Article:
I’ve written previously about Kirk Johnson and TLP and his efforts to help resettle Iraqi refugees in the U.S. here. These refugees are marked for helping the U.S. Government in Iraq. You can also read about the children of these resettled refugees here.
The video clip above, The Promise of Freedom is a feature documentary by Principle Pictures Production that exposes the long-term human consequences of war and raises questions about loyalty, betrayal, friendship, patriotism and the ability of America to uphold its own values. This project is supported by the Pulitzer Center for Crisis Reporting.
In a related and hopeful development, AP reports earlier this month that the Bush administration said it could admit almost 8,000 more Iraqi refugees to the U.S., putting it within reach its goal of admitting 12,000 by the end of this fiscal year (September 2008). "We have a long way to go and we recognize that," said James Foley, the State Department's coordinator for Iraqi refugees. Foley was appointed by Secretary of State Condoleezza Rice last year to streamline the admissions process and meet the goal of admitting 12,000 Iraqi refugees during the current budget year. Ambassador Foley said, "On paper, we feel pretty good that we can reach our goal," but cautioned that there was no guarantee that all would make it onto American soil by the deadline. The report concludes that “the rising numbers are the result of a push to improve the process by the departments of State and Homeland Security, which run the operation. Recent changes include improved access to refugees in Syria and the start of processing in Iraq itself. Before March, Iraqis had to apply outside their home country.” You can read the entire report by Matthew Lee here.A notice released by the Department's PRM Bureau (Bureau of Population, Refugees and Migration) on May 7 this year states that: Certain categories of Iraqis with U.S. affiliations may apply directly for consideration under the U.S. Refugee Admissions Program (USRAP) in Jordan, Egypt and Iraq. Refugee processing inside Iraq will be limited by security and logistical constraints and the majority of Iraqis with U.S. affiliations are encourage to apply for USRAP consideration in Jordan or Egypt if possible. At the present time, [the] capacity to process Iraqi refugees for resettlement is much greater in Jordan and Egypt than in Iraq. Persons described in the specific categories (1-6) who believe they are at risk or have experienced serious harm as a result of association with the U.S. Government since March 20, 2003, and who wish to be considered for resettlement as refugees in the United States may contact the International Organization for Migration at the following addresses (sorry, I just fixed the email address links below on 8/7): Jordan - AmmanInfoCenter[at]iom[dot]int Egypt - CairoInfoCenter[at]iom[dot]int Iraq - BaghdadInfoCenter[at]iom[dot]int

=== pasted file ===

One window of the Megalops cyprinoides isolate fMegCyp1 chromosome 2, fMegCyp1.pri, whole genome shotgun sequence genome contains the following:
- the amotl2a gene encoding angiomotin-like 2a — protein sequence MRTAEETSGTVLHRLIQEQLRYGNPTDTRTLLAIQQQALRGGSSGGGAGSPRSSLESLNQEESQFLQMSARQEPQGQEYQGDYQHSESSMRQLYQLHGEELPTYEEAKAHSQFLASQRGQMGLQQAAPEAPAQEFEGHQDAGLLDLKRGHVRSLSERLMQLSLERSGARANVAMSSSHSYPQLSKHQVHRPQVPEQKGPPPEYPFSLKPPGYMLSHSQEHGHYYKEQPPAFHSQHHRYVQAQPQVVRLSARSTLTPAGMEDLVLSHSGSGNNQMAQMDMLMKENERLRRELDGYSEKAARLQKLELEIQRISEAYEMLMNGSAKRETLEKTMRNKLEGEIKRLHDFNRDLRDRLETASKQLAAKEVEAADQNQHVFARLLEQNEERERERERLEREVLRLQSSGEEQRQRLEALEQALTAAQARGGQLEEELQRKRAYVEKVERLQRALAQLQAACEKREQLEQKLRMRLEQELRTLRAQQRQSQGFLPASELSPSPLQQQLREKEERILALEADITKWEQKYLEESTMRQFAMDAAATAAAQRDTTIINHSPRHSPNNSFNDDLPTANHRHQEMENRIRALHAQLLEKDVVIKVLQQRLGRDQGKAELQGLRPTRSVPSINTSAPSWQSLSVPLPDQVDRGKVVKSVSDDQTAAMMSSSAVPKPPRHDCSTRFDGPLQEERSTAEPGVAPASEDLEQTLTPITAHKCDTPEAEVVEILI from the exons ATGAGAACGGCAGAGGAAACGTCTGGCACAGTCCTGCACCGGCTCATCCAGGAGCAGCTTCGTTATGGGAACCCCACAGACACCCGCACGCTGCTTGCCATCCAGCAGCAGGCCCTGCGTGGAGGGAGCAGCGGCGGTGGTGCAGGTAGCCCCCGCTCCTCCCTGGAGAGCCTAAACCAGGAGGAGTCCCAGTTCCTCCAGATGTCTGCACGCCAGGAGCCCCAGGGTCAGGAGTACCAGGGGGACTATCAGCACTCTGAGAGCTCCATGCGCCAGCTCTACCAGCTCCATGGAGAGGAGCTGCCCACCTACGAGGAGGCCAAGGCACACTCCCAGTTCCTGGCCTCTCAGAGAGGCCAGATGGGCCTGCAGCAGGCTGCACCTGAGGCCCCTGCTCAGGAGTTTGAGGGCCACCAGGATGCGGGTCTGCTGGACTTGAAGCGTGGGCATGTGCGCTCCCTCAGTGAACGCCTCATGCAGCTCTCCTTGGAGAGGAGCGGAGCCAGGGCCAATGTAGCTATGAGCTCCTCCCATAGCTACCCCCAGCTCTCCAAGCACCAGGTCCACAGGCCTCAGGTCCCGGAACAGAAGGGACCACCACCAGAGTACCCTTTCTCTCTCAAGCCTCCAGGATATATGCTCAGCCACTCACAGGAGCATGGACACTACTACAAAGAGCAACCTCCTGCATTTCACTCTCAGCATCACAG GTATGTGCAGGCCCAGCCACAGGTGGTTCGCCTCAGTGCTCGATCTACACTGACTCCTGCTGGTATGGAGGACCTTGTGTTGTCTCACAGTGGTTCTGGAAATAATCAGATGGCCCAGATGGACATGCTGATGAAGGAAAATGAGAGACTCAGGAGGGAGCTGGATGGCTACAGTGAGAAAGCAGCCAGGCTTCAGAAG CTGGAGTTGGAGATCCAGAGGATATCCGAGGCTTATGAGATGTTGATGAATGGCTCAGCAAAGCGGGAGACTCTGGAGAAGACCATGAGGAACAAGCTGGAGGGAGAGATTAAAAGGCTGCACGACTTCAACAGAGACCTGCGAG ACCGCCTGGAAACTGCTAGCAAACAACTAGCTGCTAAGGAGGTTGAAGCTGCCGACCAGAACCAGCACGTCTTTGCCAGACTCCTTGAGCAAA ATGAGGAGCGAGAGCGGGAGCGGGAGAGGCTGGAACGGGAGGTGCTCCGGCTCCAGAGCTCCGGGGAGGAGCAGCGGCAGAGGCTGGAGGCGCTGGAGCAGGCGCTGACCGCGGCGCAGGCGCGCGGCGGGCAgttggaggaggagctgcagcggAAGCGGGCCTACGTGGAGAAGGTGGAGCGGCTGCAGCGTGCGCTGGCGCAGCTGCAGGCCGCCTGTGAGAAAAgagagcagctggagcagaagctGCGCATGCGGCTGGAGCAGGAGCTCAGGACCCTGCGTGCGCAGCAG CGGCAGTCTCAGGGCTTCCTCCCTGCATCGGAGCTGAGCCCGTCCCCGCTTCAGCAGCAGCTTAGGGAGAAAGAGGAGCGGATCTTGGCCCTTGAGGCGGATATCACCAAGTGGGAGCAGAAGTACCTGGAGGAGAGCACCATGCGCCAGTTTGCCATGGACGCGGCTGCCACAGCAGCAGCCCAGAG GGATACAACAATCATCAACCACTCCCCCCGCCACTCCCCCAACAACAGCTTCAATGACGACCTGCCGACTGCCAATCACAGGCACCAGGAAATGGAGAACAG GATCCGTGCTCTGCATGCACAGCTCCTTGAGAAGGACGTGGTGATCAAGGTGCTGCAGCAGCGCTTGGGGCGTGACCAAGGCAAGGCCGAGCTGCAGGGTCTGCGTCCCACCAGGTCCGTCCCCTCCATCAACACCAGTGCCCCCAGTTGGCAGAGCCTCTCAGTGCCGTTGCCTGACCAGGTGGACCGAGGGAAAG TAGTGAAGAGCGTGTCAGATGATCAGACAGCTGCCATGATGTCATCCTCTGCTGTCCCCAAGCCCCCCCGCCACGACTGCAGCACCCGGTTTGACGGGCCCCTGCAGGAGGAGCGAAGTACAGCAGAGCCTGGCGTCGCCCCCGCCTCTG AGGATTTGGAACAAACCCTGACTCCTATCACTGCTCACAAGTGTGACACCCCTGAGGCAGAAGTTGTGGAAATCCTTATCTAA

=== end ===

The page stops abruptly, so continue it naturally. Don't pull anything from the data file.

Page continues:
Walter Pincus for WaPo (June 16, 2008; Page A17) details the slow resettlement of the refugees, and writes about Kirk Johnson talking about TLP recently in D.C. under the auspices of the Commission on Security and Cooperation in Europe, an independent, nonpartisan congressional entity. Part of this session was Ibrahim, one of the Iraqis, a former USAID employee who was resettled in the U.S. by TLP who was quoted by the report:
And there it is - a feedback for Ambassador Foley to consider. The PRM Bureau says that "reflecting the best humanitarian traditions of the American people, the U.S. Government funds protection and life-sustaining relief for millions of refugees and victims of conflict around the globe." I only have one thing to add - these are our very own refugees. We must do this right or - we'll be forever known as the One who leave friends behind. Happy 4th of July, everyone!
"Ibrahim said a new program, passed this year by Congress, opened up processing in Baghdad instead of requiring people to get to Syria or Jordan to be interviewed.
But, he added, the State Department coordinators in Baghdad are understaffed, don't have enough resources to process applications and require applicants to come inside the Green Zone -- though there are not enough staff members to escort them through checkpoints.
"This has led to a Catch-22. A mechanism for people to escape Iraq has been created, but only those with sufficient connections to enter the Green Zone can take advantage of it," he said."
Online Resources for Iraqi Refugees (external links to USG and NGO websites)
General Factsheet Re: Iraqi Refugees (Word Document)
General Factsheet Re: Iraqi Refugees (Arabic translation) (Word document)
QA on SIV benefits for Iraqis and Afghans (Word document)
SIV Iraqi- Afghan Resettlement 2-08 (Word document)
PRM Letter Regarding I-130 P2 Program for Iraqi Refugees (Word document)
I-130 P2 Program FAQs (Word document)
Refugee Processing Center – FAQs (Online)
Checkpoint One Foundation (Online)
Human Rights First (Online)
Refugees International (Online)